Researchers at the University of Texas at Austin have developed a combination of therapies to reduce the growth rate of human cancer.
UT Austin researchers used the combined therapy in mice that had been implanted with human colon cancer. The combination therapy targeted c-MYC, which is a cancer-causing gene that presents in much higher numbers in cancer cells compared to normal cells. While the excess number of the these genes drives the formation of the cancer, it also presents more targets for this novel therapeutic strategy in the cancer cells.
The research at the University of Texas at Austin takes advantage of a cell’s attempts to correct its DNA if something goes wrong. Researchers added a third strand to the double-stranded DNA of the c-MYC genes to form a three-stranded DNA structure. The cell senses this unusual triplex structure as DNA damage, then switches into repair mode and tries to rid itself of the perceived damage.
When a cell is in repair mode, it opens the door for the chemotherapy drug in the combination therapy to come in, which allows the cell to incorporate the chemo drug into c-MYC genes, making cancer cells that have more cancer-causing genes more susceptible to the effects of the drug.
The investigation found that tumors did not grow as fast or grow as large in mice that were treated with the combination therapy compared to the traditional therapy. With the therapy, it took more than 70 days for tumors in mice to reach a volume of 0.85 cubic centimeters, which was a reduced growth rate to 40%. In addition, the combination therapy also holds the promise that it has fewer and less severe side effects than traditional chemotherapy.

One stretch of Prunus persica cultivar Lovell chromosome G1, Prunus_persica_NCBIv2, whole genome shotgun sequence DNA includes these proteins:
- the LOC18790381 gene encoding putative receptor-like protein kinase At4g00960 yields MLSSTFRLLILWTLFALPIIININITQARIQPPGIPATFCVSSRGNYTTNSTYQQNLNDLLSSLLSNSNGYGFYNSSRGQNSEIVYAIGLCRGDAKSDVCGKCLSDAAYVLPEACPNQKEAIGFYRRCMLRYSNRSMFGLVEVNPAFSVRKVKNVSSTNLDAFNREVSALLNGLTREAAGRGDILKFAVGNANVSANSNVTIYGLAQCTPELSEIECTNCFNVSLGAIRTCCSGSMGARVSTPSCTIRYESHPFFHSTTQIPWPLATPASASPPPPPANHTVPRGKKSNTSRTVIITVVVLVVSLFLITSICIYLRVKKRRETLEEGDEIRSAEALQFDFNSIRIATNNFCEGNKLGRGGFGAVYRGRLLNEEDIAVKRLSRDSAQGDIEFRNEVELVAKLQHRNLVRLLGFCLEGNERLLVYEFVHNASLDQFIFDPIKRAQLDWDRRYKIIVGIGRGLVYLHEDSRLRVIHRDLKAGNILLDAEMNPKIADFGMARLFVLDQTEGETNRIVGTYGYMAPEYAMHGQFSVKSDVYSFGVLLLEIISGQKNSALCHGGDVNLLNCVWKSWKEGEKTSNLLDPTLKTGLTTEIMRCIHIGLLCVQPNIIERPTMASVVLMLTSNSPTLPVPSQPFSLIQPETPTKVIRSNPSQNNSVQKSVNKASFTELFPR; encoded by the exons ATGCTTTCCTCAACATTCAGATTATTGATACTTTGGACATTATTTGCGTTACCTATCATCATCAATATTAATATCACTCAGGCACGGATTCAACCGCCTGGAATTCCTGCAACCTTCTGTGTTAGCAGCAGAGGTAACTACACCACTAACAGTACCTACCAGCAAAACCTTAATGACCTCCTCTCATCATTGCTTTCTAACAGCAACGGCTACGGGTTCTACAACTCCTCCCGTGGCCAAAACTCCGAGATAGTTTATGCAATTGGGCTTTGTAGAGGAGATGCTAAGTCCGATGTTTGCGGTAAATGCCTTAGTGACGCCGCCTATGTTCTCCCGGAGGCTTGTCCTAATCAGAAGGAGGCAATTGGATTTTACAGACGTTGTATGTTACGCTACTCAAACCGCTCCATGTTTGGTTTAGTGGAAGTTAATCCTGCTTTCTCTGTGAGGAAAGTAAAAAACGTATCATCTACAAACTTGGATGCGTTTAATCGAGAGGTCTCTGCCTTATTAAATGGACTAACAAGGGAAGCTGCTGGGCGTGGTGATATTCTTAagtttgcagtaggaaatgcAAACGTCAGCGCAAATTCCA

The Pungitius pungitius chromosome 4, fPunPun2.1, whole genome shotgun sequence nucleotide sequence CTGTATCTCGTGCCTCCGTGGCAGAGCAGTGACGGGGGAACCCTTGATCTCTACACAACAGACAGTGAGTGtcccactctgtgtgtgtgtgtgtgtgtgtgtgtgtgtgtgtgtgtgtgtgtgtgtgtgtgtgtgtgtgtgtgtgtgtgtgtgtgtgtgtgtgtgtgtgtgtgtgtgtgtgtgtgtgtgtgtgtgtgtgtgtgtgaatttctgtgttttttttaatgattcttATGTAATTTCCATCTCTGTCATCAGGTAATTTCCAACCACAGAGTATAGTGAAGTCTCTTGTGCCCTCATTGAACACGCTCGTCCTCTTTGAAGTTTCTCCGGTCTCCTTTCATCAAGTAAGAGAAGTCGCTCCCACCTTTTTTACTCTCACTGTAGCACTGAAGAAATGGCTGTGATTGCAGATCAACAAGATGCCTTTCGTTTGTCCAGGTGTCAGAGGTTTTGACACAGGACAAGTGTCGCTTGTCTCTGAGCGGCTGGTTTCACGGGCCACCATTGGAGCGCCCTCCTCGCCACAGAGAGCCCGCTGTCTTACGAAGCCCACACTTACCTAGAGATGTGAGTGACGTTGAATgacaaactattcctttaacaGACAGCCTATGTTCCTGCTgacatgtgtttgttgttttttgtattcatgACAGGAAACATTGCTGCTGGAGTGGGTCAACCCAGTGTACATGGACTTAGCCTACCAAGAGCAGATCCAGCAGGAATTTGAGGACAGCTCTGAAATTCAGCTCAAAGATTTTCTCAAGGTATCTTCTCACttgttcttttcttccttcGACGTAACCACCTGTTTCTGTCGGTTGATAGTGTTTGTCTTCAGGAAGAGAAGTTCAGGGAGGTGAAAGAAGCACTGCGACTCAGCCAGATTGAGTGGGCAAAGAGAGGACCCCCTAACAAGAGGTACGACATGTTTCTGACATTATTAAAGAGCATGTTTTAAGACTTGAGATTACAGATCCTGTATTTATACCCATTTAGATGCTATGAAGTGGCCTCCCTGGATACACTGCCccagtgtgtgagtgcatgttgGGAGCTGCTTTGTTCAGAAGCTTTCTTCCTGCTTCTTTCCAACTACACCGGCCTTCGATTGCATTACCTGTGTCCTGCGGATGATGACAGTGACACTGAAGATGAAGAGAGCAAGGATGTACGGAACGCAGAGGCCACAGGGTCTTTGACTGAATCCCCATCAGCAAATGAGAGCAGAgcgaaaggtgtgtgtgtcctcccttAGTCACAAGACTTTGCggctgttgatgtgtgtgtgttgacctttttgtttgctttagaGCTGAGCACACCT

UT Austin: an attractive life science research marketplace
The novel research on the cancer combination therapy is one of many cancer studies at the University of Texas College of Pharmacy that focuses on studying causes and treatments of cancers. It was funded by the MD Anderson Cancer Center and the Goodwin family of Houston.
The University of Texas at Austin is home to a significant number of groundbreaking life science research programs and is an attractive research marketplace.
Each year the University of Texas at Austin exceeds $640 million in research funding, and attracts more federal research grants than any other American universities without a medical school.
While the university does not have a medical school, it houses medical programs associated with other campuses and allied health professional programs, as well as major research programs in pharmacy, biomedical engineering, neuroscience and others. In 2013 the University of Texas at Austin attracted more than $51 million from the National Institutes of Health and more than $31 million as of June 2014.
Create a connection with such a rich research institution
If you are a laboratory supply company interested in presenting your products and solutions to the Austin life science research community, you are invited by Biotechnology Calendar, Inc. to the 4th Annual BioResearch Product Faire™ Event at the University of Texas at Austin on September 17th 2014.
Biotechnology Calendar, Inc. has been producing on-campus vendor tradeshows for more than 20 years and has established a well-known brand and strategic connection at top research universities. Our academic research audiences are open to those tools and solutions that are demonstrated at our high quality events and trust the vendors that we present.
Last year, the BioResearch Product Faire™ event at the University of Texas at Austin attracted 187 attendees. Of these attendees, 27% were purchasing agents, professors and post docs. All were active research hands.
If you are a laboratory supply company interested in exhibition at the BioResearch Product Faire™ Event at the University of Texas at Austin on September 17th 2014, please click the button below for more information.
There are more events available at different institutions across the nation. Please read the National Show Schedule for 2014.